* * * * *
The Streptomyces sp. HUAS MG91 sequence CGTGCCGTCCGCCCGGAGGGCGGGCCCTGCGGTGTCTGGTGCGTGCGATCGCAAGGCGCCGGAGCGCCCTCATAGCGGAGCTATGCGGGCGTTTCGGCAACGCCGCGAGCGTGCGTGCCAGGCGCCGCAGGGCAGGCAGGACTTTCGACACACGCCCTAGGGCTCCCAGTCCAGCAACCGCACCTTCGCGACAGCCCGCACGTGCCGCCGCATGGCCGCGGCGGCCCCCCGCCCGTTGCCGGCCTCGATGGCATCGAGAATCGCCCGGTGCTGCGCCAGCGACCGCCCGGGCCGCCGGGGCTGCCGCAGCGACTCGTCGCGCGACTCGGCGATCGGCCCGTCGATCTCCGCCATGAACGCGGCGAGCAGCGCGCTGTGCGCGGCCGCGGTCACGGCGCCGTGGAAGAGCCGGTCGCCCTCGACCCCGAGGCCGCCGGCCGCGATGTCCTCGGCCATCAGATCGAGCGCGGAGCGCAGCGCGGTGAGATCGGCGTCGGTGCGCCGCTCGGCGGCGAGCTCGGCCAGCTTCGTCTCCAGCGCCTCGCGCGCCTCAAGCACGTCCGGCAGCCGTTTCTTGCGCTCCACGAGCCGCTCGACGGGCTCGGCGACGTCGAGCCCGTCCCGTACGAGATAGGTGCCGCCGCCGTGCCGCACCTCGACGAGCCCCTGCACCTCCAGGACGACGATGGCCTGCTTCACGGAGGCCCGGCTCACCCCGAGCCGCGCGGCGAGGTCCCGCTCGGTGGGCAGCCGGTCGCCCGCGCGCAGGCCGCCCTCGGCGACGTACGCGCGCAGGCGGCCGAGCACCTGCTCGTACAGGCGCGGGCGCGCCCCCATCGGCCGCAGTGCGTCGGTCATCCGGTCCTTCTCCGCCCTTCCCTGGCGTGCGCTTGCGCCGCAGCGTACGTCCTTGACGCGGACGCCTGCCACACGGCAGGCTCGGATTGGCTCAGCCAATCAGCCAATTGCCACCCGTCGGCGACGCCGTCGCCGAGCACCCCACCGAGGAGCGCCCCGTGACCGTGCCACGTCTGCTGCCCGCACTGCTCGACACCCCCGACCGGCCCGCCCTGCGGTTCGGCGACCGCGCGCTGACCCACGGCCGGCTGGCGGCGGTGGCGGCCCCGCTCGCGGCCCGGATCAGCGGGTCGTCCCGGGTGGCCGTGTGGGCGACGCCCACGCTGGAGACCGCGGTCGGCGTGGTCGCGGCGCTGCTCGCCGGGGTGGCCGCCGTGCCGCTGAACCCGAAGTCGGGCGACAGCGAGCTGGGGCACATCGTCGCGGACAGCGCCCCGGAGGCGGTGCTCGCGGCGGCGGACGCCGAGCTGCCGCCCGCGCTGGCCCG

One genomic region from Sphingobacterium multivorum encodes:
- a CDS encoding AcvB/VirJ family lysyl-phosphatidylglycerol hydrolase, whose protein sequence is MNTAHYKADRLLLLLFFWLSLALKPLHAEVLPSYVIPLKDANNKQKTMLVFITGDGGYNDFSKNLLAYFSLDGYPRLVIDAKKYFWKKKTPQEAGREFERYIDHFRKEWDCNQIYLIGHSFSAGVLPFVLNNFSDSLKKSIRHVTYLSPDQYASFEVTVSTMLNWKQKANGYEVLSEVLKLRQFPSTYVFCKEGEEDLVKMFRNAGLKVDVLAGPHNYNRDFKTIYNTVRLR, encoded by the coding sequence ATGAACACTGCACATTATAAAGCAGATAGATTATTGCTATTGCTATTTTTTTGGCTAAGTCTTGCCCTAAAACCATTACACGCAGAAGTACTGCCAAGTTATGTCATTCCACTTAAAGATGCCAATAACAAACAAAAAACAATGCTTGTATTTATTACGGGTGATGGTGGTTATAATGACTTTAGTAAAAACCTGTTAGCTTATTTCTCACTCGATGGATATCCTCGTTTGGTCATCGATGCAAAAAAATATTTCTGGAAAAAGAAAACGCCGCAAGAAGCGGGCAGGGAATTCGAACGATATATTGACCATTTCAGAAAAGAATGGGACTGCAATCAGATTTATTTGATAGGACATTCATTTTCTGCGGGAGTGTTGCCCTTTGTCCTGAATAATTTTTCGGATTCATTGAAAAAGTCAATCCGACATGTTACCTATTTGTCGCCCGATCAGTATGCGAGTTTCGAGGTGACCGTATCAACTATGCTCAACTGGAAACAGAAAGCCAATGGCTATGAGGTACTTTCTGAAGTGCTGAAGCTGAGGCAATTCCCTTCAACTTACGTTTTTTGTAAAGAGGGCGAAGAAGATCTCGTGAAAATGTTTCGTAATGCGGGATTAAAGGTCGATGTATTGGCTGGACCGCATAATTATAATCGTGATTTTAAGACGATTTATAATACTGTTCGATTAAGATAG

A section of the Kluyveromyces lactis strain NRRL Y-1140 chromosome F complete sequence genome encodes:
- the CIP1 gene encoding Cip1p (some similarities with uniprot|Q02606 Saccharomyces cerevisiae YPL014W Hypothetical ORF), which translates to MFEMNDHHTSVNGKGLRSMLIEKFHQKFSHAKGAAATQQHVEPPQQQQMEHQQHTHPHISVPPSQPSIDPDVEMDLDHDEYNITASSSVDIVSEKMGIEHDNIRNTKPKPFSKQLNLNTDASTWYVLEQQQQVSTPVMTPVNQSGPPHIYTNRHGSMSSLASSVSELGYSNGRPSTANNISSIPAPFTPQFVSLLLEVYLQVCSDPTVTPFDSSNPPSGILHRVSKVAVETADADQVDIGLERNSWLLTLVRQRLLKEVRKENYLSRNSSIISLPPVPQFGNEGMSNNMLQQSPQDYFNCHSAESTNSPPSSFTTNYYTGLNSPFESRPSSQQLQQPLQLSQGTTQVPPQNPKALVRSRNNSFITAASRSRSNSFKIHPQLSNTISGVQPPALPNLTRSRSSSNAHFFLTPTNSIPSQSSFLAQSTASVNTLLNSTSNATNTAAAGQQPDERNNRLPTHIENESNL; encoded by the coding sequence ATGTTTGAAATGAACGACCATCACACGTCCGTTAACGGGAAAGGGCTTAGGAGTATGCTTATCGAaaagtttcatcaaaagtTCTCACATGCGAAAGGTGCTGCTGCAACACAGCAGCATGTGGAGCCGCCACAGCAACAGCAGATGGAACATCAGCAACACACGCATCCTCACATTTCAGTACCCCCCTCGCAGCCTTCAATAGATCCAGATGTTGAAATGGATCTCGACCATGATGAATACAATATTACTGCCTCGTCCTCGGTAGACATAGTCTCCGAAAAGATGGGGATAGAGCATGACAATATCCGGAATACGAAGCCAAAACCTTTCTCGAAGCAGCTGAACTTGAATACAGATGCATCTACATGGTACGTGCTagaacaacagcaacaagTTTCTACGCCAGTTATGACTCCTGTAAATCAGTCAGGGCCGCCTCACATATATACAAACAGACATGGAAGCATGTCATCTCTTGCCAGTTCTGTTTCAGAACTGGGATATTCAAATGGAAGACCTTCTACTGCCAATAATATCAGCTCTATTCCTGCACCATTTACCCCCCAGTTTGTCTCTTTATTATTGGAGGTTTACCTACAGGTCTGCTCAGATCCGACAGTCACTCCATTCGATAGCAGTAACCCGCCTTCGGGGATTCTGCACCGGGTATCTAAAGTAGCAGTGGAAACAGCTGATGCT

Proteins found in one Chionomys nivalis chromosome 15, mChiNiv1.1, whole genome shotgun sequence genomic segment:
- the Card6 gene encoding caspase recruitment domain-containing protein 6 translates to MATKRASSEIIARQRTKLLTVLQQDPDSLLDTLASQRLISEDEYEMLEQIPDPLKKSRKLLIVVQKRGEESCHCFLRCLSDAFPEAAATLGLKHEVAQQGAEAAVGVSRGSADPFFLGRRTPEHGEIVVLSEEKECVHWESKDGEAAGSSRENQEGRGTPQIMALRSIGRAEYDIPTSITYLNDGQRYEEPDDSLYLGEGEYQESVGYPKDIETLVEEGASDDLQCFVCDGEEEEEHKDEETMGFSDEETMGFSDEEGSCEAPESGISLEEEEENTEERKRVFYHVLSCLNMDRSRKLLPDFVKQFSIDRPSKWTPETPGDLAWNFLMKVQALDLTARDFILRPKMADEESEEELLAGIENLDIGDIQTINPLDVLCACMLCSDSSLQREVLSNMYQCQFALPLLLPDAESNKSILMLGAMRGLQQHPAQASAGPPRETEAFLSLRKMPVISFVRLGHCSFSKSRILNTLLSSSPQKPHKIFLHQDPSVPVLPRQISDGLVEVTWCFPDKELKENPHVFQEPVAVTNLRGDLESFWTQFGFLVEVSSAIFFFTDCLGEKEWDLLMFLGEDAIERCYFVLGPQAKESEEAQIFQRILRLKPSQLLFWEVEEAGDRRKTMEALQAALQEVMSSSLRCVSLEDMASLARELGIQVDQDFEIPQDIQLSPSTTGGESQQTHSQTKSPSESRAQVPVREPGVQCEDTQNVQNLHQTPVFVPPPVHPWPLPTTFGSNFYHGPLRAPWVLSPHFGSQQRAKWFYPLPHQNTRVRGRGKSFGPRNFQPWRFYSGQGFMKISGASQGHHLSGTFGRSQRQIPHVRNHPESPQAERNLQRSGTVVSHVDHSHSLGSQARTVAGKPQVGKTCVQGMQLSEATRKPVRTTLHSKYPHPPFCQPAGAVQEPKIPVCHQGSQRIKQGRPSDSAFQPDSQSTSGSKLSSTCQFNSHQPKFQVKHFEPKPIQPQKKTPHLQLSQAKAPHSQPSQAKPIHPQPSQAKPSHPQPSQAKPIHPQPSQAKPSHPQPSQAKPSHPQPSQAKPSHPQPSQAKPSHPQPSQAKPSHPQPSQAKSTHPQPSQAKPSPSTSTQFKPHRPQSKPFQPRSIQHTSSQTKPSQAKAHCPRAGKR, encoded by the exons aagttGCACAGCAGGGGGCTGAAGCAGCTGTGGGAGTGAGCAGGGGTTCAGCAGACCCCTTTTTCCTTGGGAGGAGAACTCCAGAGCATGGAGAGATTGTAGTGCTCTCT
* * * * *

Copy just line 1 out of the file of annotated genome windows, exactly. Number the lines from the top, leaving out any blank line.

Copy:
The Streptomyces sp. HUAS MG91 sequence CGTGCCGTCCGCCCGGAGGGCGGGCCCTGCGGTGTCTGGTGCGTGCGATCGCAAGGCGCCGGAGCGCCCTCATAGCGGAGCTATGCGGGCGTTTCGGCAACGCCGCGAGCGTGCGTGCCAGGCGCCGCAGGGCAGGCAGGACTTTCGACACACGCCCTAGGGCTCCCAGTCCAGCAACCGCACCTTCGCGACAGCCCGCACGTGCCGCCGCATGGCCGCGGCGGCCCCCCGCCCGTTGCCGGCCTCGATGGCATCGAGAATCGCCCGGTGCTGCGCCAGCGACCGCCCGGGCCGCCGGGGCTGCCGCAGCGACTCGTCGCGCGACTCGGCGATCGGCCCGTCGATCTCCGCCATGAACGCGGCGAGCAGCGCGCTGTGCGCGGCCGCGGTCACGGCGCCGTGGAAGAGCCGGTCGCCCTCGACCCCGAGGCCGCCGGCCGCGATGTCCTCGGCCATCAGATCGAGCGCGGAGCGCAGCGCGGTGAGATCGGCGTCGGTGCGCCGCTCGGCGGCGAGCTCGGCCAGCTTCGTCTCCAGCGCCTCGCGCGCCTCAAGCACGTCCGGCAGCCGTTTCTTGCGCTCCACGAGCCGCTCGACGGGCTCGGCGACGTCGAGCCCGTCCCGTACGAGATAGGTGCCGCCGCCGTGCCGCACCTCGACGAGCCCCTGCACCTCCAGGACGACGATGGCCTGCTTCACGGAGGCCCGGCTCACCCCGAGCCGCGCGGCGAGGTCCCGCTCGGTGGGCAGCCGGTCGCCCGCGCGCAGGCCGCCCTCGGCGACGTACGCGCGCAGGCGGCCGAGCACCTGCTCGTACAGGCGCGGGCGCGCCCCCATCGGCCGCAGTGCGTCGGTCATCCGGTCCTTCTCCGCCCTTCCCTGGCGTGCGCTTGCGCCGCAGCGTACGTCCTTGACGCGGACGCCTGCCACACGGCAGGCTCGGATTGGCTCAGCCAATCAGCCAATTGCCACCCGTCGGCGACGCCGTCGCCGAGCACCCCACCGAGGAGCGCCCCGTGACCGTGCCACGTCTGCTGCCCGCACTGCTCGACACCCCCGACCGGCCCGCCCTGCGGTTCGGCGACCGCGCGCTGACCCACGGCCGGCTGGCGGCGGTGGCGGCCCCGCTCGCGGCCCGGATCAGCGGGTCGTCCCGGGTGGCCGTGTGGGCGACGCCCACGCTGGAGACCGCGGTCGGCGTGGTCGCGGCGCTGCTCGCCGGGGTGGCCGCCGTGCCGCTGAACCCGAAGTCGGGCGACAGCGAGCTGGGGCACATCGTCGCGGACAGCGCCCCGGAGGCGGTGCTCGCGGCGGCGGACGCCGAGCTGCCGCCCGCGCTGGCCCG